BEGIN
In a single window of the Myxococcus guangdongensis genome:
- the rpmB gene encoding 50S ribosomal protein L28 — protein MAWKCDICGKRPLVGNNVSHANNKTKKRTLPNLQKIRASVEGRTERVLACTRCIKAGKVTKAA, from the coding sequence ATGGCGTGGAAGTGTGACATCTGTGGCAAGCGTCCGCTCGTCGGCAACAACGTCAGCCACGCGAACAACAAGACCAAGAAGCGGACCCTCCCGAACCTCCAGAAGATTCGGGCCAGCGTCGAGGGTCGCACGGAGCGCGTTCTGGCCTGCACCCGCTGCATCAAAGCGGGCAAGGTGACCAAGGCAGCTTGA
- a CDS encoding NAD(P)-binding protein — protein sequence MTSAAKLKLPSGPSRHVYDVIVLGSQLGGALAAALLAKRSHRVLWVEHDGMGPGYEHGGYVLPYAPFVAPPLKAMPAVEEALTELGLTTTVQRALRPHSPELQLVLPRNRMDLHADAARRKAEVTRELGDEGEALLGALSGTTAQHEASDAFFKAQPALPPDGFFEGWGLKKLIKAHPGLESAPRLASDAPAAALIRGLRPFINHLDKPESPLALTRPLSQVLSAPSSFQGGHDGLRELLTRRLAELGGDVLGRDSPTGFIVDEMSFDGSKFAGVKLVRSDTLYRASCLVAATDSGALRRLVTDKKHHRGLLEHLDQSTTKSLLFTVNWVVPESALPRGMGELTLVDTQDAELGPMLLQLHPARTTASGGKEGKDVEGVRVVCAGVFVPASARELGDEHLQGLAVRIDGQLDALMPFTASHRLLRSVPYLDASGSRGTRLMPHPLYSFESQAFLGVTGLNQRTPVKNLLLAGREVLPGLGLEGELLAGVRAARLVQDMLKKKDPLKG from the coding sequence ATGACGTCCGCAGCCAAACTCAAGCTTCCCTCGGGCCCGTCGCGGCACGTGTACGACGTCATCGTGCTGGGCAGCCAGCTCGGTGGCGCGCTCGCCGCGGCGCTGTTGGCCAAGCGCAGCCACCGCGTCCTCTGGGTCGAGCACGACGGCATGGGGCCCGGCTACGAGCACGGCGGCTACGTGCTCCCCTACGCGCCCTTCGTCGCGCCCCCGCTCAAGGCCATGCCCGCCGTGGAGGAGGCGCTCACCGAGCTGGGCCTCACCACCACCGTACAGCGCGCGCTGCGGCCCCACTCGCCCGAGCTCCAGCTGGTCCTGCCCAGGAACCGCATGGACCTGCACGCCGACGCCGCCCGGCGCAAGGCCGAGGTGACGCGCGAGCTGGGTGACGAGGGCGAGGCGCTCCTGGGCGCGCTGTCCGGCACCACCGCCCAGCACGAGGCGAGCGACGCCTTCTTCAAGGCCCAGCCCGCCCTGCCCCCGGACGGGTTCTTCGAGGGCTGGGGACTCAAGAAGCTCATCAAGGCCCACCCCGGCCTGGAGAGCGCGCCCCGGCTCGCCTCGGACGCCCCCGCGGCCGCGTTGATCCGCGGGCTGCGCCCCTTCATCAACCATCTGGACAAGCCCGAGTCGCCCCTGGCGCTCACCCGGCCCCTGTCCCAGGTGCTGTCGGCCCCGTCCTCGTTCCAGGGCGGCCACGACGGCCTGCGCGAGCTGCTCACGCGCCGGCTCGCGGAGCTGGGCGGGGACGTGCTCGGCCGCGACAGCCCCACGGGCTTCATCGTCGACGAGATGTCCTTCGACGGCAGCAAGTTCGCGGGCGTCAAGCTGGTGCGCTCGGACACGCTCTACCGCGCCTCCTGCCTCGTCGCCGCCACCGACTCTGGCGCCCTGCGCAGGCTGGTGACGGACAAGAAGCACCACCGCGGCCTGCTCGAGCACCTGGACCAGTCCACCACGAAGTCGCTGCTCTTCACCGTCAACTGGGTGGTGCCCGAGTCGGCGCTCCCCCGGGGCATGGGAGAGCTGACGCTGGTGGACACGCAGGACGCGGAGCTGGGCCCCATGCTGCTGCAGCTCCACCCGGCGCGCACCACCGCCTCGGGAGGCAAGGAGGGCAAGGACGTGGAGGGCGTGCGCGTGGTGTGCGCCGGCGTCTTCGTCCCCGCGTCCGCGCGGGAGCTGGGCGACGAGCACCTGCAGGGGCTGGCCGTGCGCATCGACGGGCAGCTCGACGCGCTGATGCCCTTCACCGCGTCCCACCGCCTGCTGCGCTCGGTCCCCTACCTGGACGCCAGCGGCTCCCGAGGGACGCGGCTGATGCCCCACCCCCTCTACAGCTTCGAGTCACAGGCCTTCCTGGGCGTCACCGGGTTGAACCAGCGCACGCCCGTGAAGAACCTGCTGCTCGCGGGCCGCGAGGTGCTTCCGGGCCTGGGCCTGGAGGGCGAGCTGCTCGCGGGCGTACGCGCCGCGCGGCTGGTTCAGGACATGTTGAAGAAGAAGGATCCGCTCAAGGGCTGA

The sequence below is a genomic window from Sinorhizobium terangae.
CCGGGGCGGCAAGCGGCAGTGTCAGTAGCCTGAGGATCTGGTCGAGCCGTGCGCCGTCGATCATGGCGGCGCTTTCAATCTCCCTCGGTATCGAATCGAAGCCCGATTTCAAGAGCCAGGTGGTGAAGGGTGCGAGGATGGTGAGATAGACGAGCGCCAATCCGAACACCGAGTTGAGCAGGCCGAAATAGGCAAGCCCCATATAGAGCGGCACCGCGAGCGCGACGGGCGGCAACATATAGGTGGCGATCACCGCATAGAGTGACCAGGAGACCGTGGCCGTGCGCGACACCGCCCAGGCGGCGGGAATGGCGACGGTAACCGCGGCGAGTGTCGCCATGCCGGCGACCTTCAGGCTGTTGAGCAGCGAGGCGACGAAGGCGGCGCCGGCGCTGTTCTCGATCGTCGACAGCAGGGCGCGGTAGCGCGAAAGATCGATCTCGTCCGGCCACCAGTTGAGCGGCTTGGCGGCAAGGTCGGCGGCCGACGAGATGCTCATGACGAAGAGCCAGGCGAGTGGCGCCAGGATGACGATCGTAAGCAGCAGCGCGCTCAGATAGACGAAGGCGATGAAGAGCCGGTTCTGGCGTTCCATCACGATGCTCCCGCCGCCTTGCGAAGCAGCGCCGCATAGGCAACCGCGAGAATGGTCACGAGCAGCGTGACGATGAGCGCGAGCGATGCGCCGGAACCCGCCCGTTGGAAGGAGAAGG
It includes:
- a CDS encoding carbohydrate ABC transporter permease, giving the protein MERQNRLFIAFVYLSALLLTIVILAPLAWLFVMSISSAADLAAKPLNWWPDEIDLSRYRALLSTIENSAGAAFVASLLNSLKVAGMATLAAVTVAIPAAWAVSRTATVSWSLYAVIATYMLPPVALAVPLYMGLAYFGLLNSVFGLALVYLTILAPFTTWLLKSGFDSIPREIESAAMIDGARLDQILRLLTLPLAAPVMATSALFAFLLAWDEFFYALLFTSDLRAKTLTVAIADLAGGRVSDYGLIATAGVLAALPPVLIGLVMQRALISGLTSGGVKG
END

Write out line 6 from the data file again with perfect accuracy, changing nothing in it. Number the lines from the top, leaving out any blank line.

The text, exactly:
It includes: